As I meet with diverse congregations across the country, I am sometimes asked “Why do we need to go through a welcoming process? We welcome everyone here.” I explain to them that although theoretically that is true, for too long people who are sexual minorities have been made to feel that they don’t belong in church, that their sexual orientation is wrong, that the 4 to 7 isolated clobber texts in the Bible condemn the people they are and the people they love. I have had too many discussions over the years with people who were told that they were sinful: a man whose parents kidnapped him at college to put him in a therapy program to undo his gayness; a lesbian woman, who asked me on her death bed if God ever loved her; progressive parents who wonder why they are having such a hard time accepting a daughter or a son who has just come out; some of you who struggle to reconcile those early hard wired religious messages that told you that only acceptable adulthood is heterosexual monogamous lifelong marriage. Being a formal welcoming congregation turns all that on its head: it says to LGBT people we want you here. We are committed to loving you and embracing you just the way you are.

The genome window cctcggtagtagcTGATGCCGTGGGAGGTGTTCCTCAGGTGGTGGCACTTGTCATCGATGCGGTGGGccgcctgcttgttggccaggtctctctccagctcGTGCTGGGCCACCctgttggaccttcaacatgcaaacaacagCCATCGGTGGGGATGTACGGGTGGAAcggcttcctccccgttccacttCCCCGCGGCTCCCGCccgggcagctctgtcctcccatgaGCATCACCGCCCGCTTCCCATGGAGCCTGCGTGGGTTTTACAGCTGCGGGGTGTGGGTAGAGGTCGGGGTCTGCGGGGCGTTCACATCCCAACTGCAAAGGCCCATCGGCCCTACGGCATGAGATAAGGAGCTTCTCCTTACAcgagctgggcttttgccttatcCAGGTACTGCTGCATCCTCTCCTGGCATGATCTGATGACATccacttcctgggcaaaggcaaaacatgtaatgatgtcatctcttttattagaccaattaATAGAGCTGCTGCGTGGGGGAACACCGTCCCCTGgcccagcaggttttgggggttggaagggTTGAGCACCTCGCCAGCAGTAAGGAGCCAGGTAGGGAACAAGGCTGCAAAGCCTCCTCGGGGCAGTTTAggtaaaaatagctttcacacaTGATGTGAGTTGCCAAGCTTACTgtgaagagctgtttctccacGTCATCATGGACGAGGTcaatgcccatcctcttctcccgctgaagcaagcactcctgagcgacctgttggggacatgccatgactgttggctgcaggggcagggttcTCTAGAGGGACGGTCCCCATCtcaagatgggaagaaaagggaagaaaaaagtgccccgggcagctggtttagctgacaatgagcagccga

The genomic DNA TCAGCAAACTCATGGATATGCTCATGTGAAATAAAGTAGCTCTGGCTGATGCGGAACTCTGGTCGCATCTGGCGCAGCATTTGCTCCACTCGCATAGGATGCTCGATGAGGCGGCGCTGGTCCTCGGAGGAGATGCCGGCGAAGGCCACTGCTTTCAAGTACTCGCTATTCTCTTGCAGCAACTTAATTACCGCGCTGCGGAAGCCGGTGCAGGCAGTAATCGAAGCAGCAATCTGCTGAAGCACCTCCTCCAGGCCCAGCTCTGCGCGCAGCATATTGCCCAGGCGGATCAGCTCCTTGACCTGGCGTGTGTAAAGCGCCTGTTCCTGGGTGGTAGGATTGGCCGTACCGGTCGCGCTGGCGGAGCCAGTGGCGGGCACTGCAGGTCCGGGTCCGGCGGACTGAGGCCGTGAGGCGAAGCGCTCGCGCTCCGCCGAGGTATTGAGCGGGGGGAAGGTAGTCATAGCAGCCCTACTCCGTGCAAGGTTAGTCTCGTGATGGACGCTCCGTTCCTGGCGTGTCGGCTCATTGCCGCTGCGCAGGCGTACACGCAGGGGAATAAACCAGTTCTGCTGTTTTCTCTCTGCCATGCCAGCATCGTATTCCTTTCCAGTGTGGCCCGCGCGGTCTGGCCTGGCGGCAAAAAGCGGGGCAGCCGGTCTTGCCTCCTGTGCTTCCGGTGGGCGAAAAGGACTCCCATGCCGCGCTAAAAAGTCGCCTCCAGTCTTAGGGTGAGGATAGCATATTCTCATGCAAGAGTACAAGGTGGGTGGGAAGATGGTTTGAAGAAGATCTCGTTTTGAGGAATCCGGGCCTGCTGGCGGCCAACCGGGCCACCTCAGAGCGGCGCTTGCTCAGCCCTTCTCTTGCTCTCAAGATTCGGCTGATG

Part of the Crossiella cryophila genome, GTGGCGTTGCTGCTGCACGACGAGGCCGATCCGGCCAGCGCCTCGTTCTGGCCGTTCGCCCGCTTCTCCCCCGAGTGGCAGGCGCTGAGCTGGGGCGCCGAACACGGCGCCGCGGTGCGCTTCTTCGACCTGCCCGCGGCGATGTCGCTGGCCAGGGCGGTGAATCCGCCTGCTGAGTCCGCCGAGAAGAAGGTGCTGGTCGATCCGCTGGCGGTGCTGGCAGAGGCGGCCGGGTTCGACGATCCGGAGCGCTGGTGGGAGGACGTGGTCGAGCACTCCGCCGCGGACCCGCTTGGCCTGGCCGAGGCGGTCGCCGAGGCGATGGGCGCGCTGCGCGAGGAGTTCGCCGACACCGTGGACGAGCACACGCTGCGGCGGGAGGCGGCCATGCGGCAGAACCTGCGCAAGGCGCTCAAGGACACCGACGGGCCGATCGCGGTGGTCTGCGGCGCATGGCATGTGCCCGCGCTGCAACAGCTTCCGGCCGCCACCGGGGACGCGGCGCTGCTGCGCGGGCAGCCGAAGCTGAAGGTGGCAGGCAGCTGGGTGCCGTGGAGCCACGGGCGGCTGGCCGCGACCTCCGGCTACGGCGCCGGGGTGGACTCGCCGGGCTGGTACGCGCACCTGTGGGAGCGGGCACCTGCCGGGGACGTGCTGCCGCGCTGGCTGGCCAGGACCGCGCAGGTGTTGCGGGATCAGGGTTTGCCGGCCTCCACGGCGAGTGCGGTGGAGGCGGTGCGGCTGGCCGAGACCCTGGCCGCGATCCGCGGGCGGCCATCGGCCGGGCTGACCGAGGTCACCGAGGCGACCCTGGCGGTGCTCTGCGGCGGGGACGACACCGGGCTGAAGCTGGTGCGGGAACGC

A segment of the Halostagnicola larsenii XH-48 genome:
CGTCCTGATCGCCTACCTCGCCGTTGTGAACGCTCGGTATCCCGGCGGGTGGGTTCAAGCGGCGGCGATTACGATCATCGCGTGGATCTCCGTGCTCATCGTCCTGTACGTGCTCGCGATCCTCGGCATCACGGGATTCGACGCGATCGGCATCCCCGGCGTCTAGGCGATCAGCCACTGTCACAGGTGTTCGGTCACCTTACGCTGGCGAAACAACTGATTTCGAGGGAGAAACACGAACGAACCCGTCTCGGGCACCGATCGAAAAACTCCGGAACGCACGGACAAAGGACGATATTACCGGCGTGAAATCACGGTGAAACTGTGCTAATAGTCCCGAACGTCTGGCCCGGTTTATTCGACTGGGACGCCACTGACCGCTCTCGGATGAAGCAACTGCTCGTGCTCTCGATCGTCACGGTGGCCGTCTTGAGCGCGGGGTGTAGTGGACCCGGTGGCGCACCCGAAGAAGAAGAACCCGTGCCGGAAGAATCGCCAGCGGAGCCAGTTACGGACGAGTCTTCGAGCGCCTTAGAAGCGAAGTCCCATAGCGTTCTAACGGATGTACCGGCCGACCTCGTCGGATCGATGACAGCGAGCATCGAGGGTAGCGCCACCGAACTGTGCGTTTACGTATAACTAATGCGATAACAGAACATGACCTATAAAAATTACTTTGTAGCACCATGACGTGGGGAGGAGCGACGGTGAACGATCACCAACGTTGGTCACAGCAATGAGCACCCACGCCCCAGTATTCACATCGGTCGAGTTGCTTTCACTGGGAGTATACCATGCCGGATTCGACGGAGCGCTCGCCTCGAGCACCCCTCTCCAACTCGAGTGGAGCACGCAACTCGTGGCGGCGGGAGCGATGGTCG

Our welcome and our work on LGBT issues are out of our commitment to civil rights but it is also based in our theology. Our theological commitment to our first principle — the affirmation of the dignity and worth of all persons — and our understanding that sexual and gender diversity is part of God’s blessing, means that we must stand up for full inclusion of LGBT persons and speak out for LGBT youth. We must articulate that the sin is never sex but sexual exploitation. The sin is not homosexuality but homophobia, biphobia, and transphobia, the denigration of our neighbors because they are physically and emotionally attracted to people of the same sex or because their gender identity doesn’t conform to their natal sex. The sin is heterosexism, the presumption that heterosexuality is normative for all people and thus morally superior. The sin is forcing people to deny their God-given gift of their sexuality and to suffer to try to live their lives in a way that is antithetical to who they really are. The sin is violence and discrimination against women and LGBT persons and denial of their civil rights. The sin is when any of us, whether heterosexual, homosexual, or bisexual, violate our commitments to our partner and hurt our families.